Law alumnus part of Nobel Peace Prize team
An Edinburgh graduate who played a key role in the organisation will receive this year’s Nobel Peace Prize.
Daniel Högsta, who graduated from Edinburgh Law School in 2012, is Network Coordinator for the International Campaign to Abolish Nuclear Weapons (ICAN).
Mr Högsta will be in Oslo on Sunday, 10 December, to receive the prize with other members of ICAN.
The award was given in recognition of ICAN’s work in driving the process to achieve the UN Treaty on the Prohibition of Nuclear Weapons.
Passed on 7 July 2017, it is the first legally binding international agreement to comprehensively prohibit nuclear weapons. Its goal is their total elimination.
We recognise that this award is both a hugely humbling honour as well as an incredible opportunity. The recognition of our strategy by the Nobel Peace Prize Committee is a massive boost. We’ll work harder to live up to it.
Mr Högsta began working with ICAN shortly after leaving Edinburgh. For the past two years, he has coordinated ICAN’s partnerships with more than 460 organisations. He has also lobbied governments in international forums, such as the UN.
During this time, Mr Högsta and ICAN’s Executive Director Beatrice Fihn were the only full-time members of staff.
The Edinburgh graduate admits he was “totally floored” by the Nobel Prize win.
There had been some murmurings by some media outlets that it was a possibility, but we never really entertained the possibility in our minds. After about 5-10 minutes of paralytic shock, we managed to collect ourselves and start to deal with the mad rush of press swamping our office and jamming the phone lines.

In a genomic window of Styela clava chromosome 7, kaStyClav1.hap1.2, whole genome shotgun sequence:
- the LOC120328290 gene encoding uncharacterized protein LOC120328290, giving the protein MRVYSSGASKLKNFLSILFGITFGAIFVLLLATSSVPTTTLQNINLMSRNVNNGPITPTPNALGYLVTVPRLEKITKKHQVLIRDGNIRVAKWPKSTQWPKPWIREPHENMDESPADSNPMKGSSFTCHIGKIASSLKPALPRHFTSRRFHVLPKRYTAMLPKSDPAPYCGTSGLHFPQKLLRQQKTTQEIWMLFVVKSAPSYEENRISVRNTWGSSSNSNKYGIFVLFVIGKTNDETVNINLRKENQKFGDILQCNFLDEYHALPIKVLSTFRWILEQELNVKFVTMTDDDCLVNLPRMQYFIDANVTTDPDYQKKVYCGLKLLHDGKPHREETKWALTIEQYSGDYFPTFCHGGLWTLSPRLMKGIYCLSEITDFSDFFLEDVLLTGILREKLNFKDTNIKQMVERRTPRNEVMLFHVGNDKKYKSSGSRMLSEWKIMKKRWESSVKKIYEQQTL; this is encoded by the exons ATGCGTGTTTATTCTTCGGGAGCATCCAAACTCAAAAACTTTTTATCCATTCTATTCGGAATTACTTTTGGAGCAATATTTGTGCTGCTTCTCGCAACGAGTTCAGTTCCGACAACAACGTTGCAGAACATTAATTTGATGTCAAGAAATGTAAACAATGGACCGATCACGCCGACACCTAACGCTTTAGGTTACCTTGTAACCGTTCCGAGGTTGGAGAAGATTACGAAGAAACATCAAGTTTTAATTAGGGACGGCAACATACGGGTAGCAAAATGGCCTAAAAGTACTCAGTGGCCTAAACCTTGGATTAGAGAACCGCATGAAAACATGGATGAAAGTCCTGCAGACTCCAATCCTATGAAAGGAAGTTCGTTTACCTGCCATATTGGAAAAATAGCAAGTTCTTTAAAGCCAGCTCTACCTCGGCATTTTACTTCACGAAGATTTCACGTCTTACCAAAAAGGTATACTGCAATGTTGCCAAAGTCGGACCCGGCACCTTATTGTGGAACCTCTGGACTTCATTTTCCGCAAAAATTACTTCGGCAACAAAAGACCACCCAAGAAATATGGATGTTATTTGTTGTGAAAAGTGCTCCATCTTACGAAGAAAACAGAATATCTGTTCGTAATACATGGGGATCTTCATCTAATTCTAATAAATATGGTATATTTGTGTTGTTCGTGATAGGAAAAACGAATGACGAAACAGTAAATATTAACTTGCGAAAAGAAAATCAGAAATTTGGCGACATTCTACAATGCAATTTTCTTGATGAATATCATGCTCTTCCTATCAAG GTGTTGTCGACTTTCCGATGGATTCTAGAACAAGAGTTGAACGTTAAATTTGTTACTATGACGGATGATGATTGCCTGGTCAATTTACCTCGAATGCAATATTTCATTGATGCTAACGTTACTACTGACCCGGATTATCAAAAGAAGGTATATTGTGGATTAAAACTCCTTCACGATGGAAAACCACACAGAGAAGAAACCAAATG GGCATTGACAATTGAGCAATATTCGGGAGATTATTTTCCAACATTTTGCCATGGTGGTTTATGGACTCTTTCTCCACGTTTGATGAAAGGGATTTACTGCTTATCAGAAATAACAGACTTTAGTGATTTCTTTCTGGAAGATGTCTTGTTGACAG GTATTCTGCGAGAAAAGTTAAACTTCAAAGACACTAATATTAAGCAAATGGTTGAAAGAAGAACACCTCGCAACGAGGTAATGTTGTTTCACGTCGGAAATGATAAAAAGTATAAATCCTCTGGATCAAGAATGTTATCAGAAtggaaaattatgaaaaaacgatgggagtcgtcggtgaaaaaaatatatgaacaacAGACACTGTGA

A chance conversation with Professor James Harrison, Senior Lecturer in International Law, on the stairwell leading to the Law Library set him on his career path.
Prof Harrison suggested that if Mr Högsta was interested in the practical side of international law, he should apply for small, internationally-focused NGOs, where he could make an impact. Mr Högsta subsequently applied for internships in Geneva and was recruited by ICAN.
“Studying at Edinburgh has had a pretty huge impact. I learned that what I was interested in most was Public International Law. Learning the language of the law and learning how to think critically were two of the major takeaways from my time at Edinburgh. It was certainly an intense time academically, but I’m so very grateful for it all.”
ICAN’s success has another Edinburgh connection. At the time of the win, Dagmar Topf Aguiar de Medeiros, a PhD student from the University’s School of Law, was an intern with Ithe organisation.
ICAN’s Beatrice Fihn will jointly deliver the speech at the Nobel Peace Prize ceremony with Setsuko Thurlow, a survivor of the atomic bombing of Hiroshima.
The Nobel Peace Prize is one of the five Nobel Prizes, along with the prizes in Chemistry, Physics, Physiology or Medicine, and Literature.
It has been awarded annually since 1901 to those who have "done the most or the best work for fraternity between nations, for the abolition or reduction of standing armies and for the holding and promotion of peace congresses".
Edinburgh has several links with previous Nobel Peace Prize winners. Malala Yousafzai, recipient in 2014 and the youngest ever winner, is an honorary graduate.
Professor Gabi Hegerl, Professor Mark Rounsevell and Dr Terry Barker contributed to the work of the International Panel on Climate Change (IPCC), which shared the 2007 Nobel Peace Prize with Al Gore.
In 1995 Sir Joseph Rotblat, Montague Visiting Professor of International Relations at the University from 1975–1976, was awarded a prize for efforts to diminish the part played by nuclear arms in international affairs and, in the longer run, to eliminate such arms.
Image credit: ©ICAN